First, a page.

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An epithet hung around my neck (and probably to be inscribed on my tombstone) is that I am/was too nice. Not said as a compliment but as a character flaw. Nice, according to some, is a state in which I am ripe for the taking. Taken by the not-so-nice, a target.

My defense is I love tourist traps. Yes, I buy the inflated price of a cheap t-shirt saying. ‘Muana kedo mungo mungo,’ in a blaze of florescent colors but I had a really nice chat with the seller (a 14 year-old working weekends at her parent’s stall and is doing well in math and geography but not so well in chemistry and English grammar and is somewhat overshadowed by her older brother who has a talent for writing and, yes, she will on my advice, learn a word a day but what she would really like is an iPod).

I am too nice. I had a business partner who thought lambasting employees was the way to get them motivated; I bought the staff a commercial Bunn coffee machine so they would not have to cross the street to get coffee. My partner sneered. Eventually he threw up his hands and left. Know what he said? “Michael, you’re too nice.” My employees stayed: we had the lowest turnover in the industry.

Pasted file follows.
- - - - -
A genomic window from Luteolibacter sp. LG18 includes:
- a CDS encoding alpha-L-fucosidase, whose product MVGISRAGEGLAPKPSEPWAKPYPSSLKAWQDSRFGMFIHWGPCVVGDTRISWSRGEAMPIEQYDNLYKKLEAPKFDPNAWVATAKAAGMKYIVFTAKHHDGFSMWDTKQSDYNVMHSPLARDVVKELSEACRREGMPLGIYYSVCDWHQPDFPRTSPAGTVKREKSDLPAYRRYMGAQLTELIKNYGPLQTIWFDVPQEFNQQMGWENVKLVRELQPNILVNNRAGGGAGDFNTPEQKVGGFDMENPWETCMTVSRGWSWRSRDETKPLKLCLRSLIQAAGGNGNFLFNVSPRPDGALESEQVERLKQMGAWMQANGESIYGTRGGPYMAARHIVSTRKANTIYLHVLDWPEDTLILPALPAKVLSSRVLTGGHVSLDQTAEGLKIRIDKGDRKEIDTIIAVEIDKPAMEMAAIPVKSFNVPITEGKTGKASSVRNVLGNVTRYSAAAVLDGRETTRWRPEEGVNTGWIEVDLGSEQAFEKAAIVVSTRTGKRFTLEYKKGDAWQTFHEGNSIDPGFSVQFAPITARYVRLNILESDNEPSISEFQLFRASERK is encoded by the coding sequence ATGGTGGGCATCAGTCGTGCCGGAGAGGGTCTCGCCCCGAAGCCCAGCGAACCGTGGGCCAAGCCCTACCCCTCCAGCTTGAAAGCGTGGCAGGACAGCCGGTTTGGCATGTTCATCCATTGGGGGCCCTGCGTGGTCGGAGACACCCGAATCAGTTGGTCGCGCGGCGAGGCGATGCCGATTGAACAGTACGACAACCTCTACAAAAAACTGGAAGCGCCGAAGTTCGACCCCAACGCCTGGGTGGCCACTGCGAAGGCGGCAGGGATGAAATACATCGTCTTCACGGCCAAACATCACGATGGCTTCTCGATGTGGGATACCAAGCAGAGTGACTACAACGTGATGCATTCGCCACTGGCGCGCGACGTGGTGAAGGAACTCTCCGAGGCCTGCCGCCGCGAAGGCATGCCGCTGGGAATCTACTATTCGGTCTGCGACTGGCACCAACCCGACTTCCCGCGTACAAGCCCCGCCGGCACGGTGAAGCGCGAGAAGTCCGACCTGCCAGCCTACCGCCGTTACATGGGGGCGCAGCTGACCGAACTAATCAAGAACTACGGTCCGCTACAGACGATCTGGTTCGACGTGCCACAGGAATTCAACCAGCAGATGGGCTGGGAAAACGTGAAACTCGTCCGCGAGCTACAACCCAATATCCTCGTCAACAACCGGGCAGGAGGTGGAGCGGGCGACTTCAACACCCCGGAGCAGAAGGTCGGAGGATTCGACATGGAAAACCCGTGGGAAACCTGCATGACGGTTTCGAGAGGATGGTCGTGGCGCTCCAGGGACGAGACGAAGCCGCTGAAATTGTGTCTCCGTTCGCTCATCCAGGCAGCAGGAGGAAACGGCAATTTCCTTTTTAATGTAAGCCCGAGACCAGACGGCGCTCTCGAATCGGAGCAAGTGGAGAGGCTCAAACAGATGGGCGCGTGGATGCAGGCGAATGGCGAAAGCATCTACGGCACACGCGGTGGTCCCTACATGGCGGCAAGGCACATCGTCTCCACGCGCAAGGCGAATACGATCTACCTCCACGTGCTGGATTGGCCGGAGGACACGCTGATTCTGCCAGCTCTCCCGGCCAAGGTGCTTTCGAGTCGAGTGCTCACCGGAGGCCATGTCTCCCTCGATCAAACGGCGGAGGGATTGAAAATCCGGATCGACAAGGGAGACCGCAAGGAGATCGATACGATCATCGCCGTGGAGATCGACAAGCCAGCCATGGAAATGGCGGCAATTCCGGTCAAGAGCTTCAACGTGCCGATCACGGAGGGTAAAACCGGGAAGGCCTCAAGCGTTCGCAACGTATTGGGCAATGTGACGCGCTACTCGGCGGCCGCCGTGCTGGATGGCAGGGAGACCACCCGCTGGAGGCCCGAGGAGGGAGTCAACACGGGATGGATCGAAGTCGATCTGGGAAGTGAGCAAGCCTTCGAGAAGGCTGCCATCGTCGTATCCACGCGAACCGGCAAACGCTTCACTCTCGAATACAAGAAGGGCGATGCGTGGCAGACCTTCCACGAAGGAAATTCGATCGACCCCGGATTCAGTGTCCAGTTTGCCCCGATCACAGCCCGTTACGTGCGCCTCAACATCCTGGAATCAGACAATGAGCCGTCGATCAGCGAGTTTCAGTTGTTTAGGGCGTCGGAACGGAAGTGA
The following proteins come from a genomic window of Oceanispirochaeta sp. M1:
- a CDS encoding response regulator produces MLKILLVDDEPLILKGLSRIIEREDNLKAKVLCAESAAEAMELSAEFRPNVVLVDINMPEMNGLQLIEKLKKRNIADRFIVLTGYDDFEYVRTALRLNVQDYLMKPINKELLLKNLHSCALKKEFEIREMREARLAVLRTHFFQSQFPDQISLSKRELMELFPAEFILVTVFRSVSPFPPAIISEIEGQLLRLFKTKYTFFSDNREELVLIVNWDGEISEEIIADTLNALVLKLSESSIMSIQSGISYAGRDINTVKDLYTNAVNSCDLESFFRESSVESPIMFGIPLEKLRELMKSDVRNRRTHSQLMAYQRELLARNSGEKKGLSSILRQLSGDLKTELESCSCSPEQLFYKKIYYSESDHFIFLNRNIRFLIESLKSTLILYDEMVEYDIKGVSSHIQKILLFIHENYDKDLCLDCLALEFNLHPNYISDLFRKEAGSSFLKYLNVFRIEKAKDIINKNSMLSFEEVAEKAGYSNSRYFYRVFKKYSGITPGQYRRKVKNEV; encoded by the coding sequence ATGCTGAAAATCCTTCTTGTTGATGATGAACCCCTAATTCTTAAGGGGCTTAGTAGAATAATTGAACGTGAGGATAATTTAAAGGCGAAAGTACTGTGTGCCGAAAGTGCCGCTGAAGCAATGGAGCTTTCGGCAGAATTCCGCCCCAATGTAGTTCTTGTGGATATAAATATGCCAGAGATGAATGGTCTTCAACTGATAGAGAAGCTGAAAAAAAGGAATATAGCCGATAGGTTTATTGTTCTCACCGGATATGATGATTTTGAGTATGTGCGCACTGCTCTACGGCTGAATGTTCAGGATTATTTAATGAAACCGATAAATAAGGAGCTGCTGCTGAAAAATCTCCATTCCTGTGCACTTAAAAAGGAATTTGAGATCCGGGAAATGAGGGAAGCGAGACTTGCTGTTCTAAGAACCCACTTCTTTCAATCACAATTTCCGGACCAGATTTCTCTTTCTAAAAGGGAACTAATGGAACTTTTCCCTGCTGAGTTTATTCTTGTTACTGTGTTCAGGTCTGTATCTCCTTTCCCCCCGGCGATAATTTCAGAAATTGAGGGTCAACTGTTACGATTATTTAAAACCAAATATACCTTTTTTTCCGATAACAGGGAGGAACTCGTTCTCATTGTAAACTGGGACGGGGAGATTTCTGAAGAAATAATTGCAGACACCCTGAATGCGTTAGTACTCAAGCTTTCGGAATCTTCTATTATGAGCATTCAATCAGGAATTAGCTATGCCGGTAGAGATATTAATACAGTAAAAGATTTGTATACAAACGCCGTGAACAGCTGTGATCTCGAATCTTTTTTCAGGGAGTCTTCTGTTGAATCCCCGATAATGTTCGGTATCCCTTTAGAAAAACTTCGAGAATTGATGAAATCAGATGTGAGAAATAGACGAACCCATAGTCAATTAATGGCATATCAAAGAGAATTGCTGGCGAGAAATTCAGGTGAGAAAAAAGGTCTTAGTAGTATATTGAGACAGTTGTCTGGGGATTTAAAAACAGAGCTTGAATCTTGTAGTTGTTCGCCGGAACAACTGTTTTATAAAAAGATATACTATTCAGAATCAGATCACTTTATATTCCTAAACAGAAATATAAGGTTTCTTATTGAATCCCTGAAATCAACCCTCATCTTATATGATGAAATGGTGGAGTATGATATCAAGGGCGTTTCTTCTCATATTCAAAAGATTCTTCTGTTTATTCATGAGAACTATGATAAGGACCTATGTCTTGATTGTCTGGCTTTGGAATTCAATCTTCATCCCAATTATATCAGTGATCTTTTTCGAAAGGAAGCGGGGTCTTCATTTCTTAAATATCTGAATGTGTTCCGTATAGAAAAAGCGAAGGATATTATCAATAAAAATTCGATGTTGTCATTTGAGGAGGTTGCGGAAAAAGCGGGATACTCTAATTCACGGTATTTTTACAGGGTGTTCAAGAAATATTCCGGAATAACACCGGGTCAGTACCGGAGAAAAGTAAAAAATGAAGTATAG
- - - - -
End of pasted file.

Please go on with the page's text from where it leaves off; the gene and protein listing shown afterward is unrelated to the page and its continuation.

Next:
My estimate is three percent of customers you can’t be nice to. Don’t even try. The ninety-seven percent remaining, well, they also suffer from nice. I guess that’s their character flaw.

So what is nice? Being pleasant? Sure but more than that. Being accepting is maybe better. I taught all of my employees to treat someone in a first meeting as if they had already met them (and liked them). It works.

But to many being nice is to be a doormat. I don’t care. I have this return: cheat me and I never come back. I have refined this to ‘under no circumstances, none whatsoever, do you cheat a customer’. I built companies on that.

So am I really nice when I will never darken some companies ever again? Again, I don’t care.

In all my years running companies I have realized being nice doesn’t cost me a penny but has brought in hundreds of thousands of dollars.

Laughter may be the best medicine but being nice means I can ease my way. So I am told I am too nice – I consider the alternative and, no, I ain’t going there.

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